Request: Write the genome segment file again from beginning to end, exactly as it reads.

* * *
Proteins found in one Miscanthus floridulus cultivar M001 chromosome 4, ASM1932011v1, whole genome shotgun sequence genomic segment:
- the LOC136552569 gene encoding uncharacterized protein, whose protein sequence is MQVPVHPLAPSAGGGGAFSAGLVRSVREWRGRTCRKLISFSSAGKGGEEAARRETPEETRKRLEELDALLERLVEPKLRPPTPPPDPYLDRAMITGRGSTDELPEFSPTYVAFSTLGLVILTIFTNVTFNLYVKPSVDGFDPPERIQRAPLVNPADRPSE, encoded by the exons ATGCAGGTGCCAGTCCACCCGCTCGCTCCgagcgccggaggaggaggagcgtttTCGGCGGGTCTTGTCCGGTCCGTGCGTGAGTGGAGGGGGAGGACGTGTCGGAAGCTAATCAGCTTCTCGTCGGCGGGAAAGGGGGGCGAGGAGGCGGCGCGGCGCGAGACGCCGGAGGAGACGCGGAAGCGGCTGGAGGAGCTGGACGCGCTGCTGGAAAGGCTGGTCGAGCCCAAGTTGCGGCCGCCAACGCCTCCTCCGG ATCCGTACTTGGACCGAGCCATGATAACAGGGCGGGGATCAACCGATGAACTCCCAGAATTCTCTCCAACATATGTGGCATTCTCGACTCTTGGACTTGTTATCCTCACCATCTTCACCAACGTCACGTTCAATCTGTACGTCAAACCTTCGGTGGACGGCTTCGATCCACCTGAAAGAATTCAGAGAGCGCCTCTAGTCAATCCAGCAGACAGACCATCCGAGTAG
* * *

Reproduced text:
Proteins found in one Miscanthus floridulus cultivar M001 chromosome 4, ASM1932011v1, whole genome shotgun sequence genomic segment:
- the LOC136552569 gene encoding uncharacterized protein, whose protein sequence is MQVPVHPLAPSAGGGGAFSAGLVRSVREWRGRTCRKLISFSSAGKGGEEAARRETPEETRKRLEELDALLERLVEPKLRPPTPPPDPYLDRAMITGRGSTDELPEFSPTYVAFSTLGLVILTIFTNVTFNLYVKPSVDGFDPPERIQRAPLVNPADRPSE, encoded by the exons ATGCAGGTGCCAGTCCACCCGCTCGCTCCgagcgccggaggaggaggagcgtttTCGGCGGGTCTTGTCCGGTCCGTGCGTGAGTGGAGGGGGAGGACGTGTCGGAAGCTAATCAGCTTCTCGTCGGCGGGAAAGGGGGGCGAGGAGGCGGCGCGGCGCGAGACGCCGGAGGAGACGCGGAAGCGGCTGGAGGAGCTGGACGCGCTGCTGGAAAGGCTGGTCGAGCCCAAGTTGCGGCCGCCAACGCCTCCTCCGG ATCCGTACTTGGACCGAGCCATGATAACAGGGCGGGGATCAACCGATGAACTCCCAGAATTCTCTCCAACATATGTGGCATTCTCGACTCTTGGACTTGTTATCCTCACCATCTTCACCAACGTCACGTTCAATCTGTACGTCAAACCTTCGGTGGACGGCTTCGATCCACCTGAAAGAATTCAGAGAGCGCCTCTAGTCAATCCAGCAGACAGACCATCCGAGTAG